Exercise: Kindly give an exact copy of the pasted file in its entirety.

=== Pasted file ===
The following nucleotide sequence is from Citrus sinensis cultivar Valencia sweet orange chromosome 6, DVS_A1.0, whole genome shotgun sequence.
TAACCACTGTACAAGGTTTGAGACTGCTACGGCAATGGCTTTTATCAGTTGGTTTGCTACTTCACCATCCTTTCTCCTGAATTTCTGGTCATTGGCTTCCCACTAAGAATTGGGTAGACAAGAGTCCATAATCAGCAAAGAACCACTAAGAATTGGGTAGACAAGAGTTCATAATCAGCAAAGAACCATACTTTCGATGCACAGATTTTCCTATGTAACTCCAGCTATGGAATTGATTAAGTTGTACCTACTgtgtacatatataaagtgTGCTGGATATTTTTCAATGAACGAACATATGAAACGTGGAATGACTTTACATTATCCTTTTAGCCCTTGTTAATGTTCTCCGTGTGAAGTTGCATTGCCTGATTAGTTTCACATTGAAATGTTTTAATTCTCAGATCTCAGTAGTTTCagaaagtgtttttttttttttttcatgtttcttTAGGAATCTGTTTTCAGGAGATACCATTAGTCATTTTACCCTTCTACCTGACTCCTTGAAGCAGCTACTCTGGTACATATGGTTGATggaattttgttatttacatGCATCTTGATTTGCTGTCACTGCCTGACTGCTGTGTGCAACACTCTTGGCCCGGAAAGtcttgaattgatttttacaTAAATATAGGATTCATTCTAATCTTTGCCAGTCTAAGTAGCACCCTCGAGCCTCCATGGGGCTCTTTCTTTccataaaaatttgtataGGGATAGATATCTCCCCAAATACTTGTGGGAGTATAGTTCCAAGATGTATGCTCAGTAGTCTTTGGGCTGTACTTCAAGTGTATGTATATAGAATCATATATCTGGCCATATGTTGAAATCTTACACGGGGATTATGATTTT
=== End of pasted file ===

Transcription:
The following nucleotide sequence is from Citrus sinensis cultivar Valencia sweet orange chromosome 6, DVS_A1.0, whole genome shotgun sequence.
TAACCACTGTACAAGGTTTGAGACTGCTACGGCAATGGCTTTTATCAGTTGGTTTGCTACTTCACCATCCTTTCTCCTGAATTTCTGGTCATTGGCTTCCCACTAAGAATTGGGTAGACAAGAGTCCATAATCAGCAAAGAACCACTAAGAATTGGGTAGACAAGAGTTCATAATCAGCAAAGAACCATACTTTCGATGCACAGATTTTCCTATGTAACTCCAGCTATGGAATTGATTAAGTTGTACCTACTgtgtacatatataaagtgTGCTGGATATTTTTCAATGAACGAACATATGAAACGTGGAATGACTTTACATTATCCTTTTAGCCCTTGTTAATGTTCTCCGTGTGAAGTTGCATTGCCTGATTAGTTTCACATTGAAATGTTTTAATTCTCAGATCTCAGTAGTTTCagaaagtgtttttttttttttttcatgtttcttTAGGAATCTGTTTTCAGGAGATACCATTAGTCATTTTACCCTTCTACCTGACTCCTTGAAGCAGCTACTCTGGTACATATGGTTGATggaattttgttatttacatGCATCTTGATTTGCTGTCACTGCCTGACTGCTGTGTGCAACACTCTTGGCCCGGAAAGtcttgaattgatttttacaTAAATATAGGATTCATTCTAATCTTTGCCAGTCTAAGTAGCACCCTCGAGCCTCCATGGGGCTCTTTCTTTccataaaaatttgtataGGGATAGATATCTCCCCAAATACTTGTGGGAGTATAGTTCCAAGATGTATGCTCAGTAGTCTTTGGGCTGTACTTCAAGTGTATGTATATAGAATCATATATCTGGCCATATGTTGAAATCTTACACGGGGATTATGATTTT